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Is Speech Free at Your University?

As noted by theFire.org,

Public universities are bound by the First Amendment. Their policies and practices must protect, and never violate, the free expression of students and professors. Yet 90% of America’s largest and most prestigious four-year public institutions still maintain unconstitutional speech codes that clearly and substantially restrict protected speech, or could too easily be used to restrict protected speech.

Private universities, while not bound by the First Amendment, are required to honor their own promises of free speech and academic freedom. Yet, 88% of top private institutions maintain policies that violate these promises.

If your university president isn’t leading the free speech charge on your campus, then enlist students and colleagues to work with you and the president to develop “an affirmative free speech statement like the Chicago Statement. This statement, developed by that university in 2015, stand as the hallmark policy on campus free speech and academic freedom. The statement has been adopted by 66 other campuses so far and notes:

In a word, the University’s fundamental commitment is to the principle that debate or deliberation may not be suppressed because the ideas put forth are thought by some or even by most members of the University community to be offensive, unwise, immoral, or wrong-headed. It is for the individual members of the University community, not for the University as an institution, to make those judgments for themselves, and to act on those judgments not by seeking to suppress speech, but by openly and vigorously contesting the ideas that they oppose. Indeed, fostering the ability of members of the University community to engage in such debate and deliberation in an effective and responsible manner is an essential part of the University’s educational mission.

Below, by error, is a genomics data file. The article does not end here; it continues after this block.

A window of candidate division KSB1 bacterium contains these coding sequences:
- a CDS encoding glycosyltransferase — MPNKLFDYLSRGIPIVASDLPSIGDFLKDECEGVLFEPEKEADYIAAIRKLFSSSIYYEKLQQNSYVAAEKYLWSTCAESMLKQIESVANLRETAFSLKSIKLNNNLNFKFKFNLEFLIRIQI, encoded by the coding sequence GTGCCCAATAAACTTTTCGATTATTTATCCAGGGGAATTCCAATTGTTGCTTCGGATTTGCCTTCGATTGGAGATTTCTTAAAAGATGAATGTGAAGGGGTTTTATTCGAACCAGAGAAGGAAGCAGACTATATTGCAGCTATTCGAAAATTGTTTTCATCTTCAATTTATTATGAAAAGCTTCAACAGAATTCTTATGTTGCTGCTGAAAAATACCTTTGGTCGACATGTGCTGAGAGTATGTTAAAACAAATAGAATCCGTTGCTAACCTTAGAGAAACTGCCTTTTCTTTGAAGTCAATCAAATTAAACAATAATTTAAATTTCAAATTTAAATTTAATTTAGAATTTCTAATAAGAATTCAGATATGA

As a corollary to the University’s commitment to protect and promote free expression, members of the University community must also act in conformity with the principle of free expression. Although members of the University community are free to criticize and contest the views expressed on campus, and to criticize and contest speakers who are invited to express their views on campus, they may not obstruct or otherwise interfere with the freedom of others to express views they reject or even loathe. To this end, the University has a solemn responsibility not only to promote a lively and fearless freedom of debate and deliberation, but also to protect that freedom when others attempt to restrict it.

For more resources on campus free speech for you, your colleagues, and your students, consult the following:

Latest on the First Amendment on Campus

What Speech Is Free on Campus? Just about All of It! 

Who Can Speak Freely on Your Campus? 

Who Gets to Speak and Be Heard?

Connect with Foundation for Individual Rights in Education: theFire.org.

Connect with the American Association of University Professors,  AAUP, and their Committee A on Academic Freedom and Tenure:

Protecting academic freedom is the AAUP’s core mission. For a century, we have been developing standards for sound academic practice and working for the acceptance of these standards by the community of higher education. . . . The AAUP’s Committee A on Academic Freedom and Tenure promotes principles of academic freedom, tenure, and due process through the development of policy documents and reports and the application of those principles to particular situations.